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Stuttering may be family disorder, says new study

For more than a century, experts have vied to explain the cause of stuttering, the socially disabling speech disorder.

Theories have ranged from over-anxious parents reacting negatively to their child's developing speech to left-handed children being forced to write with their right hand.

Now scientists have found that in almost one in 10 cases may be an inherited metabolic disorder that could potentially be treated with drugs.

Researchers have identified three genes which control the breakdown and recycling of substances in cells in key regions of the brain linked with speech. Two of the genes have already been linked to a serious metabolic disorder known as mucolipidosis, caused by an enzyme deficiency which has severe effects on the development of the heart, lungs, liver and joints.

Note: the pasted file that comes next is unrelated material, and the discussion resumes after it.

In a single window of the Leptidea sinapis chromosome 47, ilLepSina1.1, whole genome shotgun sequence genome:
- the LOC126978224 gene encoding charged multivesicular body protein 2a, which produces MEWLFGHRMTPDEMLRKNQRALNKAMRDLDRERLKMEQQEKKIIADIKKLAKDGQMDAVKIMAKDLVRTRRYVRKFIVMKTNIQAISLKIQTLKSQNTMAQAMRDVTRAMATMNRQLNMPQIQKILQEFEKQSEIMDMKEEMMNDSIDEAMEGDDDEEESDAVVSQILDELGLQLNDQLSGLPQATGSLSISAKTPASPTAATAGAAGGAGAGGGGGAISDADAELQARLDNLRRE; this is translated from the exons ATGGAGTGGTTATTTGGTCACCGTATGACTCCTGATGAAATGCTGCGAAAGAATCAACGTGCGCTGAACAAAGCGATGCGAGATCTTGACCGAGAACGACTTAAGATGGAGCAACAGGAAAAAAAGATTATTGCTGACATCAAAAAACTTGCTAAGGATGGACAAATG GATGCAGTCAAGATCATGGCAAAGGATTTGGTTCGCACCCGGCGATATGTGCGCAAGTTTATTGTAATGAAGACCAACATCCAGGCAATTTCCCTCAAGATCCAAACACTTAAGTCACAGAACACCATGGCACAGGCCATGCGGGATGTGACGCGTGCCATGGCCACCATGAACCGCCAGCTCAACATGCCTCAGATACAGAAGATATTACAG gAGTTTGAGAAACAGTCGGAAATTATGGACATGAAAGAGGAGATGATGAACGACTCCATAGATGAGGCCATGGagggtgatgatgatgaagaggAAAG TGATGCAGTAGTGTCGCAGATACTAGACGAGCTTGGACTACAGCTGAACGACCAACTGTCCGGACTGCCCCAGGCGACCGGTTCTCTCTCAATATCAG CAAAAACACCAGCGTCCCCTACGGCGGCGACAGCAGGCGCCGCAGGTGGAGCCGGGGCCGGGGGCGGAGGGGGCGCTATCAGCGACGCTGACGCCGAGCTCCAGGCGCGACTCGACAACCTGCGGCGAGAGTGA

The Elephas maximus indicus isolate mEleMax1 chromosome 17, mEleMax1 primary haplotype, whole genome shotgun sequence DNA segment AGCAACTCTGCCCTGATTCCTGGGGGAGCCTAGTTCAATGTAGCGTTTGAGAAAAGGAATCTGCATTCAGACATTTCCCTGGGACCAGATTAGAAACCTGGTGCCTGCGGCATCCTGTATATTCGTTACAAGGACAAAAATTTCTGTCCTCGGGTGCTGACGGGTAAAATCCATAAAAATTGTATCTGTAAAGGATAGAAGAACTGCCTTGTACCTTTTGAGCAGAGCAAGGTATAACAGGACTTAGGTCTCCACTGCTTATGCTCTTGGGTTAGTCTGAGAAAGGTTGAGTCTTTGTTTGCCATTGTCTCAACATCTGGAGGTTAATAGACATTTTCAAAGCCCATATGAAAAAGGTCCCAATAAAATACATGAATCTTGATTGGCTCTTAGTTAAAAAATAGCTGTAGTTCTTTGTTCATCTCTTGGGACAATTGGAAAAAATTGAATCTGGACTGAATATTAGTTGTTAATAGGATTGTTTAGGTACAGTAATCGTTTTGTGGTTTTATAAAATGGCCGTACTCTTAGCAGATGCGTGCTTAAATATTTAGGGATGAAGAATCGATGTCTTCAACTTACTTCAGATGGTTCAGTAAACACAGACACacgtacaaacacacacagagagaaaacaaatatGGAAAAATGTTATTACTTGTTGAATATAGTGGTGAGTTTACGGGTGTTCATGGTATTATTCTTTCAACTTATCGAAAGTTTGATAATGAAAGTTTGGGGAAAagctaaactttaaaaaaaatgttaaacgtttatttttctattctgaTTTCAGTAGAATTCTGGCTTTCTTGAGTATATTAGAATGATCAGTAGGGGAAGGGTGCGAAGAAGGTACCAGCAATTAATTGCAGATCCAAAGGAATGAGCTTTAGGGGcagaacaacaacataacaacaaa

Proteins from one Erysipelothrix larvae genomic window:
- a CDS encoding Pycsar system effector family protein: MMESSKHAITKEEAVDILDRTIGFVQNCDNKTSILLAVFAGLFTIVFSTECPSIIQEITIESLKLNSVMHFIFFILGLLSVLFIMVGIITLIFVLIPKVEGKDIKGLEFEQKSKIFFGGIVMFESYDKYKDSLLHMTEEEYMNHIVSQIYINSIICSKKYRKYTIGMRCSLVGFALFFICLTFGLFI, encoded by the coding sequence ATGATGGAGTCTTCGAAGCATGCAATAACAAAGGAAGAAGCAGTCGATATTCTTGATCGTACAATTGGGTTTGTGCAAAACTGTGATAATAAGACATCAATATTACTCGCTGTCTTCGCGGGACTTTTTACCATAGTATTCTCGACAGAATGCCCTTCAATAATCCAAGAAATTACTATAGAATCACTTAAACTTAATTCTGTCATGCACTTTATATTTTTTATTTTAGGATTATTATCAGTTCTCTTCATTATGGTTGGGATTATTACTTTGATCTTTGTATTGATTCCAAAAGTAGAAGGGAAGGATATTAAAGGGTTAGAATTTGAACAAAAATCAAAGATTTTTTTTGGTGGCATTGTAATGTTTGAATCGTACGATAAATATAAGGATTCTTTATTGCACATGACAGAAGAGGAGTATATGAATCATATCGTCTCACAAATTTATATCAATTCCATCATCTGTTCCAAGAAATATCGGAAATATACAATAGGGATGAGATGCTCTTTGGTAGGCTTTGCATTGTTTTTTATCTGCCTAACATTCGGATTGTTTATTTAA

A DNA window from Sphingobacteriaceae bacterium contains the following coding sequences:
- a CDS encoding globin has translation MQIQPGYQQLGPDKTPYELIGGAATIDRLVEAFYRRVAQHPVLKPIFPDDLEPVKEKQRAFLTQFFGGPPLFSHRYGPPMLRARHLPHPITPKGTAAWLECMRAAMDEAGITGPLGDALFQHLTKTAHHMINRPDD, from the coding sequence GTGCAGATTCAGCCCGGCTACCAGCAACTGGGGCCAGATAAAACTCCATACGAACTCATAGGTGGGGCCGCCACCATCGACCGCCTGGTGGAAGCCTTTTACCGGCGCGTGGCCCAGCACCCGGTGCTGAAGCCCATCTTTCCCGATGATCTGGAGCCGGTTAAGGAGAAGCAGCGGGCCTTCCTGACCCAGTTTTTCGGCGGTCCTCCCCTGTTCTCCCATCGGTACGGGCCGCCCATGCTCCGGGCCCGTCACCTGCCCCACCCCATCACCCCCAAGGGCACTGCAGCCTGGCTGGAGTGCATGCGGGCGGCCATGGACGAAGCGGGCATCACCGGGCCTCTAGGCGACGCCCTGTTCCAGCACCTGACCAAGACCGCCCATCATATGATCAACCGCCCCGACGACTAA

Some cases of the disorder can be treated with injections of enzymes and the researchers speculate that similar enzyme replacement therapy might be used to treat stuttering too.

Michael Palin based the stuttering character Ken in A Fish Called Wanda on his father, who suffered from stammering all his life. Palin Jnr was not affected, though he is widely thought to have been. But he gave his name to the Michael Palin Centre for Stammering Children, founded in 1993.